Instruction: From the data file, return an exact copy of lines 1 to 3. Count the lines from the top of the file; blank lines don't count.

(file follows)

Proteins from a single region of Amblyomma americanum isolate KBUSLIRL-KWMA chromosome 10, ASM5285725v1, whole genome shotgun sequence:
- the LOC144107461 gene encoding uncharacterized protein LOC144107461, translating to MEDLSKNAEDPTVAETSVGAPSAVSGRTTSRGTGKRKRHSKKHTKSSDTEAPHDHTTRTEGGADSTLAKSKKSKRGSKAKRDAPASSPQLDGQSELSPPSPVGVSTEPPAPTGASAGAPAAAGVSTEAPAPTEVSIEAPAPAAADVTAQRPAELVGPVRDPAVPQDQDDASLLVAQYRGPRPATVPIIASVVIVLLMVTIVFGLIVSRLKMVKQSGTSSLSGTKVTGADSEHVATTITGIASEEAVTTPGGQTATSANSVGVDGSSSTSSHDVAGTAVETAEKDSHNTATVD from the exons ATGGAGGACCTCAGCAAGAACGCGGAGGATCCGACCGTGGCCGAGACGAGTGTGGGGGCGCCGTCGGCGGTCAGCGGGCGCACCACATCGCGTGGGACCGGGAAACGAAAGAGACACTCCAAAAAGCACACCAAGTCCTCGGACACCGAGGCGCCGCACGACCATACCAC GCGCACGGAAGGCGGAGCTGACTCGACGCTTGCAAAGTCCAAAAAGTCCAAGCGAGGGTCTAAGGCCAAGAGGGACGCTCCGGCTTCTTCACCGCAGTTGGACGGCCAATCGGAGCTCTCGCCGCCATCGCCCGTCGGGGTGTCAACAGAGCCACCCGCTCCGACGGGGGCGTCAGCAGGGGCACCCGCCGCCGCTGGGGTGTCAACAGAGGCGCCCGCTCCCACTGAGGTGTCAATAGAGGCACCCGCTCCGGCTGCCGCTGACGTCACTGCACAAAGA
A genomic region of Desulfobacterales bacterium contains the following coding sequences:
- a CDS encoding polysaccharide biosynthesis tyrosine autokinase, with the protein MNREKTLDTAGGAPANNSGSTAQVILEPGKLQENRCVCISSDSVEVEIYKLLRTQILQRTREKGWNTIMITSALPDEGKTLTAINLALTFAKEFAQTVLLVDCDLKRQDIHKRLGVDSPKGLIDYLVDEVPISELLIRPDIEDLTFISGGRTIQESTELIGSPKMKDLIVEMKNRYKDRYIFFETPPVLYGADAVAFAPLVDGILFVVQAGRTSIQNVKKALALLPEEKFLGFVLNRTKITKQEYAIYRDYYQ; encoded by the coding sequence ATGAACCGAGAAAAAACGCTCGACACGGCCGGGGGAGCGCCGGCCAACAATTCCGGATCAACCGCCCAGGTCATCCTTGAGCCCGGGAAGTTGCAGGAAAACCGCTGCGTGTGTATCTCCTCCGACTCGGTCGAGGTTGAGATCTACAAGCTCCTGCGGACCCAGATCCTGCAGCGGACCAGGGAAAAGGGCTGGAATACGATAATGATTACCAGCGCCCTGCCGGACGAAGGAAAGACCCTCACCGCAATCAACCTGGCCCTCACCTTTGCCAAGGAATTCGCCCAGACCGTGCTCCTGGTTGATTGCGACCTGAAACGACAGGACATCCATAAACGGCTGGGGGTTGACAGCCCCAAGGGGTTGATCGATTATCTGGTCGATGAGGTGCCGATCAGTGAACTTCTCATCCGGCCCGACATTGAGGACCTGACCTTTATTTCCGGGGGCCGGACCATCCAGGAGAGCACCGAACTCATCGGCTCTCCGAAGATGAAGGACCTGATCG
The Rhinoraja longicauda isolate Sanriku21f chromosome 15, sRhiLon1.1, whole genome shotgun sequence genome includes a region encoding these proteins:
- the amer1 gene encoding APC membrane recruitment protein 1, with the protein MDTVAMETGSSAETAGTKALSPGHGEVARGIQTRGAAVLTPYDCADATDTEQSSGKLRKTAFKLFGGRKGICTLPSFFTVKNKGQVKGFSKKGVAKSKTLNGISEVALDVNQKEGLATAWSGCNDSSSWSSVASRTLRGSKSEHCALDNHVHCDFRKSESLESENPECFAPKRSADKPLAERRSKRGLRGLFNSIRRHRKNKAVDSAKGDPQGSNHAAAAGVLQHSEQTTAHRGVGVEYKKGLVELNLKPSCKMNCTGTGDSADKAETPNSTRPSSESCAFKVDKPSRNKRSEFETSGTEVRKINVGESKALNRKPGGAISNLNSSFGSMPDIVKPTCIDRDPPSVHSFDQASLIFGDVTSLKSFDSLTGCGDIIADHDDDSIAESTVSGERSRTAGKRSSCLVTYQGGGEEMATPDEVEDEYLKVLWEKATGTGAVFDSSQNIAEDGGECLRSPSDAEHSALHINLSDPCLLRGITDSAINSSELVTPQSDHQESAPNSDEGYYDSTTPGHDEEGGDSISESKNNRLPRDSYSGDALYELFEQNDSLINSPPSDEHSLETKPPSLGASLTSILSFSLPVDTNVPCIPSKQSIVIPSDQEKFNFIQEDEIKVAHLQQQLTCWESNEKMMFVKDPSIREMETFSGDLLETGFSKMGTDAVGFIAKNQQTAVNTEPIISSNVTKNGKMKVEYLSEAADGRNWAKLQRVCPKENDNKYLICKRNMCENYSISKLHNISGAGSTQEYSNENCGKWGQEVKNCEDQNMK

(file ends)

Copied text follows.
Proteins from a single region of Amblyomma americanum isolate KBUSLIRL-KWMA chromosome 10, ASM5285725v1, whole genome shotgun sequence:
- the LOC144107461 gene encoding uncharacterized protein LOC144107461, translating to MEDLSKNAEDPTVAETSVGAPSAVSGRTTSRGTGKRKRHSKKHTKSSDTEAPHDHTTRTEGGADSTLAKSKKSKRGSKAKRDAPASSPQLDGQSELSPPSPVGVSTEPPAPTGASAGAPAAAGVSTEAPAPTEVSIEAPAPAAADVTAQRPAELVGPVRDPAVPQDQDDASLLVAQYRGPRPATVPIIASVVIVLLMVTIVFGLIVSRLKMVKQSGTSSLSGTKVTGADSEHVATTITGIASEEAVTTPGGQTATSANSVGVDGSSSTSSHDVAGTAVETAEKDSHNTATVD from the exons ATGGAGGACCTCAGCAAGAACGCGGAGGATCCGACCGTGGCCGAGACGAGTGTGGGGGCGCCGTCGGCGGTCAGCGGGCGCACCACATCGCGTGGGACCGGGAAACGAAAGAGACACTCCAAAAAGCACACCAAGTCCTCGGACACCGAGGCGCCGCACGACCATACCAC GCGCACGGAAGGCGGAGCTGACTCGACGCTTGCAAAGTCCAAAAAGTCCAAGCGAGGGTCTAAGGCCAAGAGGGACGCTCCGGCTTCTTCACCGCAGTTGGACGGCCAATCGGAGCTCTCGCCGCCATCGCCCGTCGGGGTGTCAACAGAGCCACCCGCTCCGACGGGGGCGTCAGCAGGGGCACCCGCCGCCGCTGGGGTGTCAACAGAGGCGCCCGCTCCCACTGAGGTGTCAATAGAGGCACCCGCTCCGGCTGCCGCTGACGTCACTGCACAAAGA
A genomic region of Desulfobacterales bacterium contains the following coding sequences: